By Antonio J. Salmerón
"The cyclists are being used in a war of interests between organizations. It is the time to defend those who love cycling. It is necessary to do it in a non-discriminatory way," Alejandro Valverde to press agency EFE on Wednesday evening after learning that CAS would allow him to be on the start line for the men's road ride in Stuttgart on Sunday. The Spaniard declined to indicate what he would like to say to UCI President Pat McQuaid face to face. Instead he said, "I reserve that for me."
In Valverde's opinion, CAS' decision was "very important for me because it would not have been good to not let me race."
"I think that, in my case, they have excelled, a reason why I am not going to say anything on the matter. I have always tried to be respectful and disciplined," said Valverde after admitting he was "uncertain" of the CAS outcome beforehand. "Although I was calm, I did not know what was going to happen."
"I think that the cycling must make a move to avoid having others go through what I have lived," said Valverde who added that he did not give up on his specific training for the worlds. Valverde had wanted to race the Vuelta a España and support Unipublic, an organization he said respected him, but he said it was better for him to prepare specifically for worlds.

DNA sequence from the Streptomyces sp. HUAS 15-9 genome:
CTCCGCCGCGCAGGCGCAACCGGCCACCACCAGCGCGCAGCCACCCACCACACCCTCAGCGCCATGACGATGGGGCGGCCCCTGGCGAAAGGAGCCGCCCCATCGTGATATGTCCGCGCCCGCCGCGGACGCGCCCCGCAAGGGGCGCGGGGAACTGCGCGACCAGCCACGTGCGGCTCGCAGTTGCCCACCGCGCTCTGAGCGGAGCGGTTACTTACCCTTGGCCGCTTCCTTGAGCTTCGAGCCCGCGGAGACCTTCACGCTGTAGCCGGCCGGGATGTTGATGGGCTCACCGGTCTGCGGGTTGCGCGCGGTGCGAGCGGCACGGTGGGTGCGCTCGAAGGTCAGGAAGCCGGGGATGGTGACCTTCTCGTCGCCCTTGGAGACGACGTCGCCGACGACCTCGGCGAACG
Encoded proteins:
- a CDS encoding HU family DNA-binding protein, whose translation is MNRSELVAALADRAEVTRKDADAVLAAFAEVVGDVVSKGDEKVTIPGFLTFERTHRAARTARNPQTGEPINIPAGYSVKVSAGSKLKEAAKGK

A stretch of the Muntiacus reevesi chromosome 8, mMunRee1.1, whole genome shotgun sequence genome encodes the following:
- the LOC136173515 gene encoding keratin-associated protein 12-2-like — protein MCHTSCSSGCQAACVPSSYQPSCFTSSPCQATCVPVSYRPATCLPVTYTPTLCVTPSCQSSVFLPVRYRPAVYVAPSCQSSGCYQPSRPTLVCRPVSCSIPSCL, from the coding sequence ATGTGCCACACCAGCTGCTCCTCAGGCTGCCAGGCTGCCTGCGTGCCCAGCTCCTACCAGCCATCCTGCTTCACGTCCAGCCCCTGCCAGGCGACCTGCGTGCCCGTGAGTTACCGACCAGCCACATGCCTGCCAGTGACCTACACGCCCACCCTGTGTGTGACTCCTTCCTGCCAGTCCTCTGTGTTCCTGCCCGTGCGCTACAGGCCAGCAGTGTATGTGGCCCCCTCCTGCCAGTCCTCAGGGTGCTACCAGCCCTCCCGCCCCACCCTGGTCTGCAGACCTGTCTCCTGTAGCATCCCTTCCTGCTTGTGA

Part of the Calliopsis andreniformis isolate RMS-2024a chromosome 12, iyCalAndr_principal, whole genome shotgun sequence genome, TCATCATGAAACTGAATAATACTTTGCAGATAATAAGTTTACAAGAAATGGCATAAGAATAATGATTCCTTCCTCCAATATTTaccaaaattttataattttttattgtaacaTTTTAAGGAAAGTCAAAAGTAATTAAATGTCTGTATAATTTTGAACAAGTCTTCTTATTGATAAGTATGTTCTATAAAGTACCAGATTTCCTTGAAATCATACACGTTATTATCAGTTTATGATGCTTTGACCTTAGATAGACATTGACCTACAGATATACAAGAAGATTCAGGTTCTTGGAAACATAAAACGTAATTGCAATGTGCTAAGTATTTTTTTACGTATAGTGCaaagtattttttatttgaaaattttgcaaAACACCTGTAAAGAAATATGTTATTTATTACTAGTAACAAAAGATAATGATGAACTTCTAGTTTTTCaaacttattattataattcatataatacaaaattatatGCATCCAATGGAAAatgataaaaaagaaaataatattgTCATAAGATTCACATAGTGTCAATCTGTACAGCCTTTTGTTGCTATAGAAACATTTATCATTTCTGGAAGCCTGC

"Honestly, due to the circumstances of the last few days, I am somewhat affected and off-center. But I want to do as well as possible and am thankful for the support given by my national team-mates and by the national selector, Paco Antequera, who never doubted on my presence."
Likewise with the support of my family, I also want to thank my representatives and advisers for their advice as well as the magnificent work of the CSD, the RFEC and the team. In these last days, the work of my lawyers and the Federation has been brutal, and without them, I could not travel tomorrow to Germany," finished Valverde.